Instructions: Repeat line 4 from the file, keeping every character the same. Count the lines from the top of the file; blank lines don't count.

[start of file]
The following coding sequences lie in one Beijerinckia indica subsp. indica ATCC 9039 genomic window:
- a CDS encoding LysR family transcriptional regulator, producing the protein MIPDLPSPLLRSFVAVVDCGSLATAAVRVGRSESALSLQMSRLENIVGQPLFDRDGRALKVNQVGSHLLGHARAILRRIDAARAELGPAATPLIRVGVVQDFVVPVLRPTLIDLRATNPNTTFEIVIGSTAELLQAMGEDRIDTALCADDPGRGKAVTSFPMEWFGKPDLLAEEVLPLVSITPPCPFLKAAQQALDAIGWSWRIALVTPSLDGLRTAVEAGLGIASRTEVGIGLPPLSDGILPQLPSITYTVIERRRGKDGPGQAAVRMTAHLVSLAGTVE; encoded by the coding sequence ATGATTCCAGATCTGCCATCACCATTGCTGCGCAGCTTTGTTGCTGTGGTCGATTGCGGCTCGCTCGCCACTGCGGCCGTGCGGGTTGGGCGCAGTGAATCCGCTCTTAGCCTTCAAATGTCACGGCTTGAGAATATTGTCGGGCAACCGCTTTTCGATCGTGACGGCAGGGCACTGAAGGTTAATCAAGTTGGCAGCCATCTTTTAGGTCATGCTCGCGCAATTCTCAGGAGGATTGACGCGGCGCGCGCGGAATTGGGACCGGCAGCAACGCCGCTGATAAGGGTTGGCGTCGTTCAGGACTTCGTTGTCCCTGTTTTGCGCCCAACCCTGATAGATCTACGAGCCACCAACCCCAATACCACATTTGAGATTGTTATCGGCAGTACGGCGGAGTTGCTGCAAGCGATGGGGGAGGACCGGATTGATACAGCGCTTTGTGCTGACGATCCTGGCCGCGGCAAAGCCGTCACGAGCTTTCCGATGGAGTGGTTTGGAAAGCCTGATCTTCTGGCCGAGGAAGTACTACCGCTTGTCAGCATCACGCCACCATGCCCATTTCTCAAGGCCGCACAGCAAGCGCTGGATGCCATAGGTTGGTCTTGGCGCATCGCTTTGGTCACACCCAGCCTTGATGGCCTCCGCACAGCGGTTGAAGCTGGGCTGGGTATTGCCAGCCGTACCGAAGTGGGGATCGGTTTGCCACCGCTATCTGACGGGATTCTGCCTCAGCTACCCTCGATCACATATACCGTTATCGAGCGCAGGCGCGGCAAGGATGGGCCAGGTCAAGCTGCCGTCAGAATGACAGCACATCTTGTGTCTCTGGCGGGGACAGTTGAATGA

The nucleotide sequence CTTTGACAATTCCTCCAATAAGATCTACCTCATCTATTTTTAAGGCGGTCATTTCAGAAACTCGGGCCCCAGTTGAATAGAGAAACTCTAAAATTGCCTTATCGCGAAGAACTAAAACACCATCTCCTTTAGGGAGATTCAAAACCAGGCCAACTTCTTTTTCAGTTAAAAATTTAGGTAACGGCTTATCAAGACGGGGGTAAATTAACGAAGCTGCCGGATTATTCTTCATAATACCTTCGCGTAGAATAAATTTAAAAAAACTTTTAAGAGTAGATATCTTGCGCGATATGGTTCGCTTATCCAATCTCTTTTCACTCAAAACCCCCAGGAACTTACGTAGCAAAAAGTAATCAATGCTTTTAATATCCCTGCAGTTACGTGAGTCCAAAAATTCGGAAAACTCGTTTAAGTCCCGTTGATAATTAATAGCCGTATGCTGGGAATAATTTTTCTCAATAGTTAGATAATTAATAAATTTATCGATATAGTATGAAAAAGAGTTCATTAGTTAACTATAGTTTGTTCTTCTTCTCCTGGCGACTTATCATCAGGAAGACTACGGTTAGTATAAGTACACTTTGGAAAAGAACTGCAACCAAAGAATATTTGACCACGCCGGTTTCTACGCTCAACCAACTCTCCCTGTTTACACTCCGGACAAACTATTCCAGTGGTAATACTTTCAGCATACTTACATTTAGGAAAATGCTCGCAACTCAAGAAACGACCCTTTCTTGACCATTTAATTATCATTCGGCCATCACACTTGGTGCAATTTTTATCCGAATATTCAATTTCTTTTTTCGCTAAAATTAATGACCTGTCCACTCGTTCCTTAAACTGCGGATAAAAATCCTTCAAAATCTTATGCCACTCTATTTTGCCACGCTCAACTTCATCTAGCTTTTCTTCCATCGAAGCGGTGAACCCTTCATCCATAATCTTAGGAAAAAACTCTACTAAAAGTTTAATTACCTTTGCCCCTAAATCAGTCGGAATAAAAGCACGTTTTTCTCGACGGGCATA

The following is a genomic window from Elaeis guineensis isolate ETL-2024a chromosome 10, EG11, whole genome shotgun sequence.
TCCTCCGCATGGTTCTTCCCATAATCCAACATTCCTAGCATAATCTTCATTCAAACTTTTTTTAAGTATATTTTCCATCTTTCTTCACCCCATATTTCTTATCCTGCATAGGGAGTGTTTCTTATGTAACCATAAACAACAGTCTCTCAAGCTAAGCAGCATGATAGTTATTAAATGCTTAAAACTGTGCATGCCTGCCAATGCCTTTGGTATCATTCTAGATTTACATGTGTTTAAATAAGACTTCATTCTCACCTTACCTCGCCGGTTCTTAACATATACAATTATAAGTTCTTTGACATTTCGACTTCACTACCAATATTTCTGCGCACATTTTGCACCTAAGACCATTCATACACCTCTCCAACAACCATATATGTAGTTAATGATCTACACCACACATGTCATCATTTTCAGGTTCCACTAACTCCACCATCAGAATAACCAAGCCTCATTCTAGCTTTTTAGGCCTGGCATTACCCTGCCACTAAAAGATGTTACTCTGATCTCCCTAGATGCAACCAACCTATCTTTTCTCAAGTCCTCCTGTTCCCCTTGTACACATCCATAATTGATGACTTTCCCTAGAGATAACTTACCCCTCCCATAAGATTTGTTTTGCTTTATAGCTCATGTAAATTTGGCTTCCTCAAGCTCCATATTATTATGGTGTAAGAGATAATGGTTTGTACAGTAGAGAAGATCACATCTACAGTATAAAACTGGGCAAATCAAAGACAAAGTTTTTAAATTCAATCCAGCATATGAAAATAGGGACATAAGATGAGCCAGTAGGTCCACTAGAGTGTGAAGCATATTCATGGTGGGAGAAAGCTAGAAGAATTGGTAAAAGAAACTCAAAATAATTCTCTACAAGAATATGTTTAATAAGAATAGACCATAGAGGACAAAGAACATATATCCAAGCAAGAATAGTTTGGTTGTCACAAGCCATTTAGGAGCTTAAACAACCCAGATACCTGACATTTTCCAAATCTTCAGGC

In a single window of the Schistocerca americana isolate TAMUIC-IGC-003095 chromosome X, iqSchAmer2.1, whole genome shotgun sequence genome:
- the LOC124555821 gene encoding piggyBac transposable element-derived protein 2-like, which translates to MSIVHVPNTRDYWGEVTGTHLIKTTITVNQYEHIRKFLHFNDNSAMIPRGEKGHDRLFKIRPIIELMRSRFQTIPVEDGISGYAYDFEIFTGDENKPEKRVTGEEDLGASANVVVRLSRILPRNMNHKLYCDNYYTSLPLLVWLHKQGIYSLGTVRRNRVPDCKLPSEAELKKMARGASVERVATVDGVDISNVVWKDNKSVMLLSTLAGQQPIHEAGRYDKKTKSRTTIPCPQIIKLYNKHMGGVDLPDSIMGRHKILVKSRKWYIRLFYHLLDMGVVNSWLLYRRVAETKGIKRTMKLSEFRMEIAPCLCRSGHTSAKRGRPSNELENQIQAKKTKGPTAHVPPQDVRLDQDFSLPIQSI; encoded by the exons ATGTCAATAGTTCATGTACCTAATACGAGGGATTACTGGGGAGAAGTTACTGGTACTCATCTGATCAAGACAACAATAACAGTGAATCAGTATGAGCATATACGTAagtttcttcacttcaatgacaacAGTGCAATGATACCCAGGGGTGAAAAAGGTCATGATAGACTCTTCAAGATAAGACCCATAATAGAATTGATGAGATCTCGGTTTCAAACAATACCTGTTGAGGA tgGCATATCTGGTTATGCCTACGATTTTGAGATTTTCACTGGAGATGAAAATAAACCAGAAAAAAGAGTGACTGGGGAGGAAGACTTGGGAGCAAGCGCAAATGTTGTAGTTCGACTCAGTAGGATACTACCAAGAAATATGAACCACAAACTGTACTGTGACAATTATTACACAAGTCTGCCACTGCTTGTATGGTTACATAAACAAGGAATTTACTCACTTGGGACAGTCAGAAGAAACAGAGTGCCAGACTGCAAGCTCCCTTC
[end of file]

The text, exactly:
The following is a genomic window from Elaeis guineensis isolate ETL-2024a chromosome 10, EG11, whole genome shotgun sequence.